 RR< 1: Negative association (protective effect) non-exposed group has higher
incidence

Relative Risk :

Develop       Do not develop        Total       Incidence per
CHD              CHD                              1000/yr
smokers             84              2916              3000             28.0
Non-smokers           87              4913              5000             17.4

Incidence in smokers = 84/3000 = 28.0/1000
Incidence in non-smokers = 87/5000 = 17.4/1000
Relative risk = 28.0/17.4 = 1.61

Difference Measures

Attributable Risk (AR):
 Number of cases among the exposed that could be eliminated if the exposure were
removed = Incidence in exposed - Incidence in unexposed
= a / (a+b) – c / (c+d)

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Relative Risk vs. Attributable Risk :

Relative Risk:
 Measure of the strength of association, and indicator used to assess the
possibility of a causal (etiological) relationship.

Attributable Risk:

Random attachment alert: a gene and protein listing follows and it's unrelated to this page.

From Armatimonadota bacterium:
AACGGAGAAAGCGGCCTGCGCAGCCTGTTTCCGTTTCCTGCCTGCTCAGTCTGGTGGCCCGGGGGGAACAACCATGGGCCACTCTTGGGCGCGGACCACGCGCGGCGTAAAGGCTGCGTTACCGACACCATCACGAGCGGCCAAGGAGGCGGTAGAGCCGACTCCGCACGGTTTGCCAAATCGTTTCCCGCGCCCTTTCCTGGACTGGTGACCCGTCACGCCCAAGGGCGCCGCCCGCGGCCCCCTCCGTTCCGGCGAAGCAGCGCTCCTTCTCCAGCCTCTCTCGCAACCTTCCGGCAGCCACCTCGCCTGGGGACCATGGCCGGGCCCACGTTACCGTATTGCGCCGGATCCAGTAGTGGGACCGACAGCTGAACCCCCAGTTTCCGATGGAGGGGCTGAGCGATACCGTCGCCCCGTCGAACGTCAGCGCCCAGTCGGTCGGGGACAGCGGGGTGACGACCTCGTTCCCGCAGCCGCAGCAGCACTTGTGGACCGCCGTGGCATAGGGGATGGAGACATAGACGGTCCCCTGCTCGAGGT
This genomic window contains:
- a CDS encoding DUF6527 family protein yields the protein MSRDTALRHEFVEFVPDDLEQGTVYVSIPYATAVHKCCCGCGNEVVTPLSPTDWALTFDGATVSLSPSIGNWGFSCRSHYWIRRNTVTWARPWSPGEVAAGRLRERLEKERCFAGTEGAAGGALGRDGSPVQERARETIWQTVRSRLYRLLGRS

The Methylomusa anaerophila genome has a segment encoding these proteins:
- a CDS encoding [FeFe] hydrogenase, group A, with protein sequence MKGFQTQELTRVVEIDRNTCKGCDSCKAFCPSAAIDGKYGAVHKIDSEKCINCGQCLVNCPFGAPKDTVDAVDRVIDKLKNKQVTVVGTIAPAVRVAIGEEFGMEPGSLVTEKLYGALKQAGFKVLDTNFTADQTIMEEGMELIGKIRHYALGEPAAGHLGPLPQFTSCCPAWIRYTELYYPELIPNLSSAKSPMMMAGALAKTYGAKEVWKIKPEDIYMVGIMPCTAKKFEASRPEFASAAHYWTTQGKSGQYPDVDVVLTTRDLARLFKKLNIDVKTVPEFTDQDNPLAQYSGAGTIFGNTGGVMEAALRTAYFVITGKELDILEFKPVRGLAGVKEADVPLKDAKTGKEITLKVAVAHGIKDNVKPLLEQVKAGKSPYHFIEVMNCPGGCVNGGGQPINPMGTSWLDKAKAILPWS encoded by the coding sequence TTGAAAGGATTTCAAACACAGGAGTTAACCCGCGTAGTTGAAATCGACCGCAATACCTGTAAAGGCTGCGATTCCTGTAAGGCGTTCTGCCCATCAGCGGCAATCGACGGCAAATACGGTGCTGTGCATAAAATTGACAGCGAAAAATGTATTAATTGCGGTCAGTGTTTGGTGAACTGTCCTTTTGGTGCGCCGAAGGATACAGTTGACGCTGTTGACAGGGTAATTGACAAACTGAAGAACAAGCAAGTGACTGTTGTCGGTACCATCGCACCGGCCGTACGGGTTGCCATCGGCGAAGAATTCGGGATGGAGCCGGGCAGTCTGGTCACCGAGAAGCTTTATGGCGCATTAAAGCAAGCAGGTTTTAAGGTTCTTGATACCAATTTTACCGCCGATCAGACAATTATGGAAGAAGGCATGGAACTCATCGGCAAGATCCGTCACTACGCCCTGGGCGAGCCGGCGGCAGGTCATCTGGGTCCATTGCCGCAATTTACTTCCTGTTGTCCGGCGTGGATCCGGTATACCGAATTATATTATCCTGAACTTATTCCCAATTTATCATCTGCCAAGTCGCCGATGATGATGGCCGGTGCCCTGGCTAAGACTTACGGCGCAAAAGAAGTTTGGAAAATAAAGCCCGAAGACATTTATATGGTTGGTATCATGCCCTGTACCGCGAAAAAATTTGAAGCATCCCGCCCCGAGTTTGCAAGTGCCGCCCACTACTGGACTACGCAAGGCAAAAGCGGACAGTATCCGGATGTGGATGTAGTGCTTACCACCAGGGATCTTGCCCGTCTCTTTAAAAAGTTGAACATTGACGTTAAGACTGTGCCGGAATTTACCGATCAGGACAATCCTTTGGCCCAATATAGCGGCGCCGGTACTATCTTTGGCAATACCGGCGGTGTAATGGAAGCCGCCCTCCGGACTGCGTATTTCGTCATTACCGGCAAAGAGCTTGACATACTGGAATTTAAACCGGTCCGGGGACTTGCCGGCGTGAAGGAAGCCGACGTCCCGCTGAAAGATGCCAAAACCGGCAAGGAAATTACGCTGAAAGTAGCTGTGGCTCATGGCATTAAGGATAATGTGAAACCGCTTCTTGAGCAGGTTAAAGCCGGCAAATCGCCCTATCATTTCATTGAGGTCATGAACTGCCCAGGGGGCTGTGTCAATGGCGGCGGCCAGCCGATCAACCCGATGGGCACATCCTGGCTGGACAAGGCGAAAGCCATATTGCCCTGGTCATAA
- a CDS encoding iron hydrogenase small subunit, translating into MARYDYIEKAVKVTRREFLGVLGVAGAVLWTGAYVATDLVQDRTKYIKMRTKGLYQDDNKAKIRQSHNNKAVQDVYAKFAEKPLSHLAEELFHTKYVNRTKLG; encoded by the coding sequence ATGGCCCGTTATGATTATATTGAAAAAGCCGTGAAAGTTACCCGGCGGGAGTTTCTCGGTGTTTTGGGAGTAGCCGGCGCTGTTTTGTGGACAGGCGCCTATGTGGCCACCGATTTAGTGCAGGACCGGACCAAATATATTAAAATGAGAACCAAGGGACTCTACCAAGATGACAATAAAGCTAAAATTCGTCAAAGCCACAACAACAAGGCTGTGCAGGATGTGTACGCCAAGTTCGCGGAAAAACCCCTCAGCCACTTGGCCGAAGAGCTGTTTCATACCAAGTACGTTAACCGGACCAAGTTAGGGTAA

 Measure of the potential for prevention of disease if the exposure could be
eliminated.

Attributable Risk (AR)
AR = lexposed – lnonexposed      =      “Risk Difference”

Attributable Risk (AR)
AR = (28.0 – 17.4) / 1000 = 10.6 / 1000

Among SMOKERS, 10.6 of the 28/1000 incident cases of CHD are attributed to the fact that
these people smoke …

Among SMOKERS, 10.6 of the 28/1000 incident cases of CHD that occur could be prevented
if smoking were eliminated.

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1.    Valuable in rare exposures (prospective).
2.    Can examine multiple effects of a single exposure (prospective and retrospective).
3.    You are sure that exposure happened before outcome (prospective and retrospective).
4.    Can calculate incidence rates (prospective and retrospective).
5.    Can quantify risks (Relative risk and Attributable risk) (prospective and retrospective).
6.    Dose response ratio can be calculated (prospective and retrospective).
7.    Minimal bias as regards ascertainment of exposure (prospective only).